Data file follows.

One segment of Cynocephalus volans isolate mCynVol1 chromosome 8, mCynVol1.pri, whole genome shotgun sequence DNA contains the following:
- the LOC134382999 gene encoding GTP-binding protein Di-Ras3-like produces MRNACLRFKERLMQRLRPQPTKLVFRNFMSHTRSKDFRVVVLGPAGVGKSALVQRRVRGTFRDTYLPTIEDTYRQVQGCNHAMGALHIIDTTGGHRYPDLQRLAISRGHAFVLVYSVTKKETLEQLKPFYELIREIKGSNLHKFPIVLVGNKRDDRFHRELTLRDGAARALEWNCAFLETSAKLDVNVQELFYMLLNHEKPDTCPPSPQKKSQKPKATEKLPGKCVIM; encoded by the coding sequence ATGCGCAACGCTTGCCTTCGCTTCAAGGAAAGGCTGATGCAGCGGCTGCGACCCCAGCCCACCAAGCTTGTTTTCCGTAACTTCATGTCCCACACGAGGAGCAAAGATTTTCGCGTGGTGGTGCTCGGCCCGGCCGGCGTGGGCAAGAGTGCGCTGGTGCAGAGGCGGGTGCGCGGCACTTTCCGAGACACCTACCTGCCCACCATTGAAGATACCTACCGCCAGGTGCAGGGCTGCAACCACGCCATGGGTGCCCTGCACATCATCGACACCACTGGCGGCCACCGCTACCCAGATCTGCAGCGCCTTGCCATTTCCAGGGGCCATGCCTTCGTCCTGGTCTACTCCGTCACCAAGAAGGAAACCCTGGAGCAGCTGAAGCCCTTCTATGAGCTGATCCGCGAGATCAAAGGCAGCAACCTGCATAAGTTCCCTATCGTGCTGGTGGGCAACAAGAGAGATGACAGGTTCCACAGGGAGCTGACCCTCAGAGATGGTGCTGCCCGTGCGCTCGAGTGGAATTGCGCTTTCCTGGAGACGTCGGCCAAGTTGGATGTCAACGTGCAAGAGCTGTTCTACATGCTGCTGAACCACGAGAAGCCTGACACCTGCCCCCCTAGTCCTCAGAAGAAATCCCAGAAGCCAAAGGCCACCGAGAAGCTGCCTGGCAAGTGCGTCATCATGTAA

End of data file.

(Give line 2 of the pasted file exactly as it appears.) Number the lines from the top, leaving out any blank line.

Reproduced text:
- the LOC134382999 gene encoding GTP-binding protein Di-Ras3-like produces MRNACLRFKERLMQRLRPQPTKLVFRNFMSHTRSKDFRVVVLGPAGVGKSALVQRRVRGTFRDTYLPTIEDTYRQVQGCNHAMGALHIIDTTGGHRYPDLQRLAISRGHAFVLVYSVTKKETLEQLKPFYELIREIKGSNLHKFPIVLVGNKRDDRFHRELTLRDGAARALEWNCAFLETSAKLDVNVQELFYMLLNHEKPDTCPPSPQKKSQKPKATEKLPGKCVIM; encoded by the coding sequence ATGCGCAACGCTTGCCTTCGCTTCAAGGAAAGGCTGATGCAGCGGCTGCGACCCCAGCCCACCAAGCTTGTTTTCCGTAACTTCATGTCCCACACGAGGAGCAAAGATTTTCGCGTGGTGGTGCTCGGCCCGGCCGGCGTGGGCAAGAGTGCGCTGGTGCAGAGGCGGGTGCGCGGCACTTTCCGAGACACCTACCTGCCCACCATTGAAGATACCTACCGCCAGGTGCAGGGCTGCAACCACGCCATGGGTGCCCTGCACATCATCGACACCACTGGCGGCCACCGCTACCCAGATCTGCAGCGCCTTGCCATTTCCAGGGGCCATGCCTTCGTCCTGGTCTACTCCGTCACCAAGAAGGAAACCCTGGAGCAGCTGAAGCCCTTCTATGAGCTGATCCGCGAGATCAAAGGCAGCAACCTGCATAAGTTCCCTATCGTGCTGGTGGGCAACAAGAGAGATGACAGGTTCCACAGGGAGCTGACCCTCAGAGATGGTGCTGCCCGTGCGCTCGAGTGGAATTGCGCTTTCCTGGAGACGTCGGCCAAGTTGGATGTCAACGTGCAAGAGCTGTTCTACATGCTGCTGAACCACGAGAAGCCTGACACCTGCCCCCCTAGTCCTCAGAAGAAATCCCAGAAGCCAAAGGCCACCGAGAAGCTGCCTGGCAAGTGCGTCATCATGTAA